Institutional limitations, accountability deficiency key concerns in secondary-higher education: TIB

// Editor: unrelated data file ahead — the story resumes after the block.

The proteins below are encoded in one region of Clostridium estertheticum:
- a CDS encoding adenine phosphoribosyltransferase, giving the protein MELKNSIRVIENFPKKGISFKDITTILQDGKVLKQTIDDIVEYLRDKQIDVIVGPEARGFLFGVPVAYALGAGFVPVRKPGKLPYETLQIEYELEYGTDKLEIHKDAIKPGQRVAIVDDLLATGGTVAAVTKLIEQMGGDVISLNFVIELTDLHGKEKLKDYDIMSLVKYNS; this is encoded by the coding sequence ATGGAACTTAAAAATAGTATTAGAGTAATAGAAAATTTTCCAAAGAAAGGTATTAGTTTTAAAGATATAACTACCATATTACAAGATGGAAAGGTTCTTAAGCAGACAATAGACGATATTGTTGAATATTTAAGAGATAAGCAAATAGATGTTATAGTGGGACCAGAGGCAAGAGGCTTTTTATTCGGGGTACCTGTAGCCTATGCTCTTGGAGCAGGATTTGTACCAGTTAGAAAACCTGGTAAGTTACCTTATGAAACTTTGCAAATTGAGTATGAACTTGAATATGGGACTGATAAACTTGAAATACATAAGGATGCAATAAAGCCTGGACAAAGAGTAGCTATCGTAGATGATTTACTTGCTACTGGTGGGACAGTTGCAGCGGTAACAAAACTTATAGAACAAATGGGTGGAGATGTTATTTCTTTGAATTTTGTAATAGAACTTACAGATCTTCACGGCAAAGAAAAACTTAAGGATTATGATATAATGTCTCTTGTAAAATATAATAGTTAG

Institutional limitations, lack of transparency and accountability, and various legal deficiencies remain as the major challenges for ensuring good governance in the country’s secondary and higher education activities, according to a study conducted by Transparency International Bangladesh (TIB). To overcome the limitations, the TIB placed a 20-point recommendation including preparing and implementing plans in line with the National Education Policy 2010, enhancing teachers’ online teaching capacity, create integrated organogram directly under the revenue sector, bringing the dropout students back to the classrooms, and increasing the budgetary allocation for education sector as per the suggestion of Unesco, and removing the disparity in teacher-student ratio. The report of the study titled “Secondary Education Programmes: Challenges for Good Governance and Ways Out” was disclosed at a virtual press conference on Wednesday. Read: TIB: Private hospitals too expensive for Covid-19 treatment TIB Executive Director Dr Iftekharuzzaman spoke at the conference, while Taslima Akter Hena raised the report of the study conducted on the basis of the data collected from both primary and secondary sources from May 2019 to September 2021. The data was collected from 325 key informants concerned through interviews and 54 education institutions of 18 upazilas. According to the findings, various strategies were set out in the National Education Policy 2010 to bring transparency, accountability and dynamism in education administration, but there is lack of effective initiative at the policy-making level to execute the strategies. Though work has been on the draft education law for the last 10 years, it could not be turned into law due to bureaucratic procrastination, the study shows. In addition to the lack of initiatives to increase the financial benefits and social status of teachers and ensure effective accountability, initiatives have not been taken yet in accordance with the education policy to determine and implement the methods for evaluating students, as per the report. Read: Third party’s involvement behind vaccine crisis: TIB Though the Unesco recommends allocating six per cent of GDP or 20 per cent of the budget for the education sector, Bangladesh raised it to 10-12 per cent of the budget in the last 10 years, it said. The allocations for the education sector in other South Asian countries are 3-6 per cent of the GDP, while it is only 2-3 per cent in Bangladesh. According to the study findings, the secondary and higher education faces a number problems including lack of adequate facilities for teachers and staff, lack of manpower at the field-level administration which hamper supervision and inspection activities, procrastination in promotion of teachers, and lack of teachers’ capacity and training particularly about ICT, creating creative and digital contents, lack of transparency and accountability, political influence, irregularities and financial corruption.